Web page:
DIY chain Homebase has won approval from creditors to close 42 stores, averting a crisis that could have led to its collapse.
Hilco Capital, which bought the chain for £1 in May, hopes its controversial Company Voluntary Arrangement (CVA) will revive Homebase’s fortunes.
Its plans were approved by 95.92% of its creditors.
The closure of stores, expected this year and early 2019, is likely to result in the loss of 1,500 jobs.
Homebase had proposed that landlords share the pain felt by retailers – who have seen a combination of factors undermine their businesses.
CVAs have been used by House of Fraser, Carpetright, Mothercare and New Look to control spiraling costs.
Landlords have complained that the attempts to slash rents by as much as 90% are too steep.
Damian McGloughlin, chief executive of Homebase, said: “We are pleased that an overwhelming majority of our creditors, including such a proportion of landlords, have supported the plans laid out in the CVA.
“We now have the platform to turn the business around and return to profitability. This has been a difficult time for many of our team members and I am very grateful for their continued support and hard work.”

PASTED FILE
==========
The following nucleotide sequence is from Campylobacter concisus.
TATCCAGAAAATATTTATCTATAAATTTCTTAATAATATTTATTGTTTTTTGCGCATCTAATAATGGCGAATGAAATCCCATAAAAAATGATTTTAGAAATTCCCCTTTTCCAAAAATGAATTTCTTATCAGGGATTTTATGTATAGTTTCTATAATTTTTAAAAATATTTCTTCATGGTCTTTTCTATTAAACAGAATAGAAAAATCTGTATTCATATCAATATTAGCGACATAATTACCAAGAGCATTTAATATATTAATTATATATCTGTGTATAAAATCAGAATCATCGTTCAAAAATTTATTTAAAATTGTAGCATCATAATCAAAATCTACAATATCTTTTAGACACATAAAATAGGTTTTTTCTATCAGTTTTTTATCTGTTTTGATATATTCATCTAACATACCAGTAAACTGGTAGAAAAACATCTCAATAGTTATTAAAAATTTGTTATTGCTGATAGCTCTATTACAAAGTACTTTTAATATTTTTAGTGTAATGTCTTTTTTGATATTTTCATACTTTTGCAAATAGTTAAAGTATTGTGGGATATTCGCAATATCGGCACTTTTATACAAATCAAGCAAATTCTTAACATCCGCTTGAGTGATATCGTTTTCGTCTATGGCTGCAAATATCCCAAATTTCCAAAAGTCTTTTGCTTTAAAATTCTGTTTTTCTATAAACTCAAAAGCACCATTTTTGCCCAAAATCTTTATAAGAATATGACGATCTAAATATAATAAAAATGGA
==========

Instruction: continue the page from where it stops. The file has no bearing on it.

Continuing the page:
A total of 16 Homebase stores have been shut this year and the business has also axed 303 jobs at its head office in Milton Keynes.
Hilco plans to invest £25m into the business, which has about 250 stores and 11,500 staff.
Hilco, which rescued HMV five years ago, bought Homebase from Wesfarmers, the Australian group which paid £340m for it in one of the most disastrous takeovers seen in the British retail sector.
Wesfarmers made a loss of about £1bn on the deal.